As played by Anthony Hopkins (in a role that everyone from Warren Beatty to Jack Nicholson turned down), this Richard Nixon is an ambitious man, who is driven by his own insecurity to get to greater heights. He thinks everyone hates him, so he is driven to try and get people to love him – which they never really do, but he works so hard, that he gets far anyway. Hopkins doesn’t much look like Nixon – but he embodies the man in all of his contradictions – a sweaty, paranoid, profane man, who is capable of great cruelty, but also of a little bit of charm. You cannot help but feel sorry for him when he’s trying so hard, and getting nowhere. One of the more surprising aspects of the movie is the relationship between him and his wife, Pat (played by Joan Allen, who is as great as Hopkins). Pat Nixon always seems so passive in old clips of her – the personification of the dutiful political wife standing by her man no matter what. But surprisingly here, she is far from that – she is a strong character, one who, yes, does stand by her man – but also stands up to him. The political biopic often dismisses the various women in the lives of the politicians – and Stone is a filmmaker whose previous (and future) films often have a “woman problem” – with female characters who are one note at best. Allen’s Pat Nixon is the strongest female role in any Stone film – and the most unlikely one.
The film has a large, brilliant cast – many of whom are only playing small roles – as the film tracks Nixon’s rise and fall. The best of the supporting cast is probably Paul Sorvino as Henry Kissinger, and the roles for James Woods and J.T. Walsh as the ever loyal Haldeman and Erlichman, along with David Hyde Pierce, as the not so loyal John Dean. Yet, there is hardly a bad performance from the large cast – including a great of great scenes with Larry Hagman as an angry Nixon supporter.
The film has the classic arch of a biopic – the rise and fall that we have become so familiar with. And yet, it is in the details that Stone does his best work. A scene where Nixon confronts a group of protestors at the Lincoln Memorial, where everyone walks away realizing the reality of the situation a little bit more than they did before, a scene where Nixon discussing the escalation of the war walks away from his bloody steak, as the blood slowly seeps out around the plate, a late scene where Nixon in a paranoid, fever pitch starts striking out passages in the infamous White House tapes transcipts. The movie is full of these smaller moments that help paint the larger portrait.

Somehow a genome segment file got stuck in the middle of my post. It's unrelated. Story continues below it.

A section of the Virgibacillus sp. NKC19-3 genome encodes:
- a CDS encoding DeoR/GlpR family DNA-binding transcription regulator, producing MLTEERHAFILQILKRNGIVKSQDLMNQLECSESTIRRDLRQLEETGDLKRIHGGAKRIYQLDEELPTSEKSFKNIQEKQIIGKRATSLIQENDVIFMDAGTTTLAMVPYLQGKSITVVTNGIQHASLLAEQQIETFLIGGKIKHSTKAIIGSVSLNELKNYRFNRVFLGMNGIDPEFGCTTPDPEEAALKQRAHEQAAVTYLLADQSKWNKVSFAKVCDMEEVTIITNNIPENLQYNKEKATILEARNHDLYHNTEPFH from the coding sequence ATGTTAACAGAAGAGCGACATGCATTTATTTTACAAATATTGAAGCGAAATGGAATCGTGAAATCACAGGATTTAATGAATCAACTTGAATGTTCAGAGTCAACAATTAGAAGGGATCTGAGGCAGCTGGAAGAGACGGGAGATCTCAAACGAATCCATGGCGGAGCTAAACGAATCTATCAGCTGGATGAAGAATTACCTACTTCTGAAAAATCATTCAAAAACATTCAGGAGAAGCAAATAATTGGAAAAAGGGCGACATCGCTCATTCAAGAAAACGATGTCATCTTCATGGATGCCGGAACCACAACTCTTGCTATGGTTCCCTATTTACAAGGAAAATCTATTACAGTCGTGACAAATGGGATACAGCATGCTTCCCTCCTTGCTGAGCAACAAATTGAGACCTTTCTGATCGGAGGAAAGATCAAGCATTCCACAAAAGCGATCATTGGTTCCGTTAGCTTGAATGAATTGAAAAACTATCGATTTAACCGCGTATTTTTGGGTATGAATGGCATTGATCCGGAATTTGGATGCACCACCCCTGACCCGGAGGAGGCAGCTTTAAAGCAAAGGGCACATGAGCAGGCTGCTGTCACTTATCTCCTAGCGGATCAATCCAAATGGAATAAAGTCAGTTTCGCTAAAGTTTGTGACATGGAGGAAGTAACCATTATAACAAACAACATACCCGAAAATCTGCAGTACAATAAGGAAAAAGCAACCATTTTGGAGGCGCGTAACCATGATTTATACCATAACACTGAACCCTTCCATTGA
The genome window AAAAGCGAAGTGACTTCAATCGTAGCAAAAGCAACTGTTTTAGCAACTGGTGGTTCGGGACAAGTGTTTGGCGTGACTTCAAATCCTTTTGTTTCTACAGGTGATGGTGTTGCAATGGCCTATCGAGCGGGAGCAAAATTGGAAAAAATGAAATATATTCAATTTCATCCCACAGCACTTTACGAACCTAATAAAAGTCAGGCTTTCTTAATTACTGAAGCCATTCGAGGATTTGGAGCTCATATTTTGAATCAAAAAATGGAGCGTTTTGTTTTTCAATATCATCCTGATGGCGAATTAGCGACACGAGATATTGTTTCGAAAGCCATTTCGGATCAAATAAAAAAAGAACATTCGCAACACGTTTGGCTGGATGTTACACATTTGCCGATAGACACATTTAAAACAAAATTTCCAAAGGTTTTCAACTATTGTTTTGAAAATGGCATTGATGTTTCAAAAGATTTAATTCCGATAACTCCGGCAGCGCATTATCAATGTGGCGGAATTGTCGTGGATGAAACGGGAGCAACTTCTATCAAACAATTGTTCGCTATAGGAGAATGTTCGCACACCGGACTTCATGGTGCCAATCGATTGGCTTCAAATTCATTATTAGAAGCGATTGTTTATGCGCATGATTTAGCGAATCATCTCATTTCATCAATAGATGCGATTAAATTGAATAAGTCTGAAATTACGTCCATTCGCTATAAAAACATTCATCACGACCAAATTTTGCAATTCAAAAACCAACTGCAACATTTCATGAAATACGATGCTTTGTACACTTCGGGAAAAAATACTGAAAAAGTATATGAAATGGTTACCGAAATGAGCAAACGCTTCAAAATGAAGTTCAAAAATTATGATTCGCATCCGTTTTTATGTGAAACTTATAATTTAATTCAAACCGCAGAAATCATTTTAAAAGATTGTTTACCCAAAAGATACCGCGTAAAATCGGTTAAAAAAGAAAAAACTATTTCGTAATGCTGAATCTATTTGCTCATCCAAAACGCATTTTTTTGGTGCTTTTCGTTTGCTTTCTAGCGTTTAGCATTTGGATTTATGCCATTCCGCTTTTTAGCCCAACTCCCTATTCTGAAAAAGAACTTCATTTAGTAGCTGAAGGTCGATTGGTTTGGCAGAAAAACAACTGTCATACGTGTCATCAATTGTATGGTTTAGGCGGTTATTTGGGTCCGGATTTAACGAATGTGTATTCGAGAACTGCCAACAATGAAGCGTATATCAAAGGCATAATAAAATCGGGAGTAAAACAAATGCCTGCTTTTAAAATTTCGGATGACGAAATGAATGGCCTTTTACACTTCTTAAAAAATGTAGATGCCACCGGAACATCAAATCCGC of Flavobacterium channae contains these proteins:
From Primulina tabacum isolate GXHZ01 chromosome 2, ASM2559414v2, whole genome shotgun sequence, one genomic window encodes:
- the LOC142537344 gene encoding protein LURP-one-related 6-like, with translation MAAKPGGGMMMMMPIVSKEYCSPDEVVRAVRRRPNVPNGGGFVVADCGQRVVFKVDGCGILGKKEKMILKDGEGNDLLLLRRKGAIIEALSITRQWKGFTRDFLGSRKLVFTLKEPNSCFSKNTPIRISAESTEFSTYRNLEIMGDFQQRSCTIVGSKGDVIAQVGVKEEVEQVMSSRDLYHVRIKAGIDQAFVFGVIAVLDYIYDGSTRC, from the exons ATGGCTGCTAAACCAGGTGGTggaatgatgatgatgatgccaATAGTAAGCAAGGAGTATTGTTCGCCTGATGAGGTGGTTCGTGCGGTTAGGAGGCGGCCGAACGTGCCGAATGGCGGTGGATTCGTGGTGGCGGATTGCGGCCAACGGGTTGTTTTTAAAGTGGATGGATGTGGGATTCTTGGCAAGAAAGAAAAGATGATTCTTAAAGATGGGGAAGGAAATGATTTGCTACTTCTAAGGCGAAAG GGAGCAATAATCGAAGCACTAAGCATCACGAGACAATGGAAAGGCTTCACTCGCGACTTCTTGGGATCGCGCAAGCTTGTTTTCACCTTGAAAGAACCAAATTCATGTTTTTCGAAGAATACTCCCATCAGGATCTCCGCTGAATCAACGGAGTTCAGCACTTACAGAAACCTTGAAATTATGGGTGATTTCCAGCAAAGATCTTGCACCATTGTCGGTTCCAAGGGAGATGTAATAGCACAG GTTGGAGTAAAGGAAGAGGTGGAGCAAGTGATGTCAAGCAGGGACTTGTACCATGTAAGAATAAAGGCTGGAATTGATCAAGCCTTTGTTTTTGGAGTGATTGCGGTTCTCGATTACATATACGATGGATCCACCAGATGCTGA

The movie opens with what shouldn’t really be necessary – a disclosure that the film is based on the life of Richard Nixon, but not wholly accurate to it – that some scenes are imagined or condensed, etc. – which anyone walking into a biopic of other “historical fiction” – which this is – should already know. Just like the Shakespeare plays about real people, Nixon is hardly fully accurate – nor could it ever hope to be. But also like those Shakespeare plays, what the movie is, is an epic tragedy – the story of a man who had greatness within his grasp, who succumbs to his own flaws which will be what eventually destroys him. Hopkins had initially turned the role down – like many others before him, saying that he thought it should go to an American actor. But casting someone as well versed in Shakespeare ended up being the right call. This Richard Nixon is every bit as tragic as Macbeth or Richard III.